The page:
Friday, July 15, 2011

Daughter of Xanadu- Dori Jones Yang

This is one of those books I got an ARC of ages ago and forgot about, but then when I remembered I had it, I wondered why no one I know ever mentions this book.
This book is awesome.  For one thing, it's set in Mongolia and the main character is the oldest granddaughter of Khubilai Khan.
Her name is Emmajin, and instead of wanting to marry some guy and live the boring life of a Mongol woman, she dreams of glory on the battlefield.
She and her cousin, Suren, are close in age and have spent their childhood practicing archery and fighting with each other.  Suren is about to be sent off with an army, and Emmajin wants to go too.
But before she can try to prove herself on the battlefield, she is given the job of spying on a certain foreigner in the court- Marco Polo. To do this, she must befriend him and ask about his home so that the Mongol army can find a way to subdue them and take them under the great Khan's rule.
This book was hard to put down.  I was fascinated with the Mongolian culture, especially from a Mongol's point of view.  Usually all we hear is that they conquered various people and the various people were not happy about it.  In this story, we hear about what the Mongolians think, as well as the perspective of others.  Marco Polo's ideals are not like those of Emmajin.  She thinks he must be weak and unmanly since he does not fight in battles.  After a while, she starts to see the value of his culture.  As her character develops, Emmajin starts to see other things she can do with her life.  She had thought that all she could do was either be someone's wife or be a warrior.  Being exposed to different cultures and people opens her mind in ways she never expected.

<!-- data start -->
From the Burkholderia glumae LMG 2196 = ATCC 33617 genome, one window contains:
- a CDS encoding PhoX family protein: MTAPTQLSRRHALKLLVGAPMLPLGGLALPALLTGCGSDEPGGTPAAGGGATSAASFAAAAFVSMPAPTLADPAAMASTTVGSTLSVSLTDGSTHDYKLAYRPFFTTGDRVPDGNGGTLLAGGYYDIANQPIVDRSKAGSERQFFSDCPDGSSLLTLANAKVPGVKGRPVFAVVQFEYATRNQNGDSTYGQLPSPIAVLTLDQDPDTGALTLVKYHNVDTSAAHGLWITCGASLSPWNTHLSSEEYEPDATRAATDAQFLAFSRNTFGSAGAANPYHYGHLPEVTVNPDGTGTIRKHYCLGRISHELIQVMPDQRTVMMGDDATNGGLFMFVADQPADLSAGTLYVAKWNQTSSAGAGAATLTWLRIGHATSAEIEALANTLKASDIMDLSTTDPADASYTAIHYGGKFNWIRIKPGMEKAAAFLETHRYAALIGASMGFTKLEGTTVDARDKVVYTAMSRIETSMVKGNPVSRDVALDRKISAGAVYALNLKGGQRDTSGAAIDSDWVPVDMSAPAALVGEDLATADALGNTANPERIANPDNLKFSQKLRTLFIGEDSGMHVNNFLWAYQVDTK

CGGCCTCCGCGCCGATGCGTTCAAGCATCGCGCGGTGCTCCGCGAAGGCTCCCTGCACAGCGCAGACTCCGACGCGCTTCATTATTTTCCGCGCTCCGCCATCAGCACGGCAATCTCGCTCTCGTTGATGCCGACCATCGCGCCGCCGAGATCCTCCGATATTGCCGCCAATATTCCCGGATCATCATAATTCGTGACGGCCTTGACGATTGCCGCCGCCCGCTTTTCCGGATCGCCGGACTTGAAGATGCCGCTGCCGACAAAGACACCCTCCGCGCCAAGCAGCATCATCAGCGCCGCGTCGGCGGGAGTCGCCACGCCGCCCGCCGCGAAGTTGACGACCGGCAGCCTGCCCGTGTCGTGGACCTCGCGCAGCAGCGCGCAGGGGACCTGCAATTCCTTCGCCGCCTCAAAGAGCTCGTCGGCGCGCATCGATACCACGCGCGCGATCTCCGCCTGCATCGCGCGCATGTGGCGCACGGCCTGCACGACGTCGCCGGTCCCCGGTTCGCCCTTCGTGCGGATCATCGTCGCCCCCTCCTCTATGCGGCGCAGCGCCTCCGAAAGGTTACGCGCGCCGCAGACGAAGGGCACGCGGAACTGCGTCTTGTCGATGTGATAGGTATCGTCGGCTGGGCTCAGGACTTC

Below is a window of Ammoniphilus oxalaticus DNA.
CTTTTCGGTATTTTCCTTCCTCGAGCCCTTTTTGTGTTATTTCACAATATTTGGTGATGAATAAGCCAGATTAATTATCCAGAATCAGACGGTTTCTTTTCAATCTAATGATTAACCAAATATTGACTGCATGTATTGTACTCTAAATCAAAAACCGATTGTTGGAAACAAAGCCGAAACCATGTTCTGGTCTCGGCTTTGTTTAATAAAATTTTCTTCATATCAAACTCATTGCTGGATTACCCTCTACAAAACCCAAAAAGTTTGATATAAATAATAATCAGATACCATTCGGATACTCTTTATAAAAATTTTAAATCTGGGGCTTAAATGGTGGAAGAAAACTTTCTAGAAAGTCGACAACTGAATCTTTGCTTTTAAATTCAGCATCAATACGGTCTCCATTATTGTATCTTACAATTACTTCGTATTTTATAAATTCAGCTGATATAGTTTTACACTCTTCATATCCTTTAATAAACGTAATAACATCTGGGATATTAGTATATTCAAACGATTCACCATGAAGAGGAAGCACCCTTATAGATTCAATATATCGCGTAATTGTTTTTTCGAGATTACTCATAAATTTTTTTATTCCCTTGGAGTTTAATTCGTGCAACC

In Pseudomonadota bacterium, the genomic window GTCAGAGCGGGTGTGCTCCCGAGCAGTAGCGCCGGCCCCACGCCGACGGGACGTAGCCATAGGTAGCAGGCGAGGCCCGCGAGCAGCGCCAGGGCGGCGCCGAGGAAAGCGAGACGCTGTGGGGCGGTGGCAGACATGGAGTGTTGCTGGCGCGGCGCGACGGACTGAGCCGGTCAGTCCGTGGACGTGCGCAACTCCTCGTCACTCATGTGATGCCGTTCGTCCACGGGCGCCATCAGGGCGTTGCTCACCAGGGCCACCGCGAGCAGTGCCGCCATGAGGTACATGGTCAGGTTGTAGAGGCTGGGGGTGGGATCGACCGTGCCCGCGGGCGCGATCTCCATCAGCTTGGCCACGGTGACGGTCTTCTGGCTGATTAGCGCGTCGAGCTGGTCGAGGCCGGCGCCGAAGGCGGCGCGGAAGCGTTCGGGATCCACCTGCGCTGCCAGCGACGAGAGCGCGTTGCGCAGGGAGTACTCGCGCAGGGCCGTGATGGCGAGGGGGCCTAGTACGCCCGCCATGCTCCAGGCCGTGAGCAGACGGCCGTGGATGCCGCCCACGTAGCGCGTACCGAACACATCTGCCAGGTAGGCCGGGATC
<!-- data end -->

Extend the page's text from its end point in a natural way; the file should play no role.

Historical novels can be hit or miss-- there's a lot of areas of history people tend to focus on and they often only give one perspective (i.e., the Holocaust is most often told by people who suffered from it), but this one is definitely a unique one.  While Emmajin is a fictional character, you can still learn quite a lot about Khubilai Khan and the world at that time.  It's also presented in a way that makes everything interesting, even what food they ate.

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